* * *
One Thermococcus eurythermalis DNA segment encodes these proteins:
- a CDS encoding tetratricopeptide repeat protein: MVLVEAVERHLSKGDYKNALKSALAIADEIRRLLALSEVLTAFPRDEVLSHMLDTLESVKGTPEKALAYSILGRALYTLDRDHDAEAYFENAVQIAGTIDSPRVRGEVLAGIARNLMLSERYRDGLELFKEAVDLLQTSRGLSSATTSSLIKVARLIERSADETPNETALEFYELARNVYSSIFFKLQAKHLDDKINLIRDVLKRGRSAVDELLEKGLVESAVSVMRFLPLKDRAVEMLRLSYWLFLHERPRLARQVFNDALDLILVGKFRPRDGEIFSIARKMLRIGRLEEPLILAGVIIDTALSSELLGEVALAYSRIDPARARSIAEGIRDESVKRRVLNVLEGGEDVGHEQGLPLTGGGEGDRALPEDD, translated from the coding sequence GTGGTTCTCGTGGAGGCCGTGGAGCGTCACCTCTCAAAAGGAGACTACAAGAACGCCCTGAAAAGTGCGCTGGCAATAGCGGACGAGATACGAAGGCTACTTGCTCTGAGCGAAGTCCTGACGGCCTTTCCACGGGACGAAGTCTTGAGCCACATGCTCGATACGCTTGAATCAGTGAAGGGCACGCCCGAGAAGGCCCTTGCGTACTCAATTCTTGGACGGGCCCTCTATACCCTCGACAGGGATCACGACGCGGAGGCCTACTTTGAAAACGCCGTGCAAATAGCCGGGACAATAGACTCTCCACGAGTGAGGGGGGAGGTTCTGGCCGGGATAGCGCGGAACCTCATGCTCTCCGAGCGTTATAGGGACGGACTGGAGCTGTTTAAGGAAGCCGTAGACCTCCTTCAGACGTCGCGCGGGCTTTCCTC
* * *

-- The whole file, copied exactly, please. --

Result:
One Thermococcus eurythermalis DNA segment encodes these proteins:
- a CDS encoding tetratricopeptide repeat protein: MVLVEAVERHLSKGDYKNALKSALAIADEIRRLLALSEVLTAFPRDEVLSHMLDTLESVKGTPEKALAYSILGRALYTLDRDHDAEAYFENAVQIAGTIDSPRVRGEVLAGIARNLMLSERYRDGLELFKEAVDLLQTSRGLSSATTSSLIKVARLIERSADETPNETALEFYELARNVYSSIFFKLQAKHLDDKINLIRDVLKRGRSAVDELLEKGLVESAVSVMRFLPLKDRAVEMLRLSYWLFLHERPRLARQVFNDALDLILVGKFRPRDGEIFSIARKMLRIGRLEEPLILAGVIIDTALSSELLGEVALAYSRIDPARARSIAEGIRDESVKRRVLNVLEGGEDVGHEQGLPLTGGGEGDRALPEDD, translated from the coding sequence GTGGTTCTCGTGGAGGCCGTGGAGCGTCACCTCTCAAAAGGAGACTACAAGAACGCCCTGAAAAGTGCGCTGGCAATAGCGGACGAGATACGAAGGCTACTTGCTCTGAGCGAAGTCCTGACGGCCTTTCCACGGGACGAAGTCTTGAGCCACATGCTCGATACGCTTGAATCAGTGAAGGGCACGCCCGAGAAGGCCCTTGCGTACTCAATTCTTGGACGGGCCCTCTATACCCTCGACAGGGATCACGACGCGGAGGCCTACTTTGAAAACGCCGTGCAAATAGCCGGGACAATAGACTCTCCACGAGTGAGGGGGGAGGTTCTGGCCGGGATAGCGCGGAACCTCATGCTCTCCGAGCGTTATAGGGACGGACTGGAGCTGTTTAAGGAAGCCGTAGACCTCCTTCAGACGTCGCGCGGGCTTTCCTC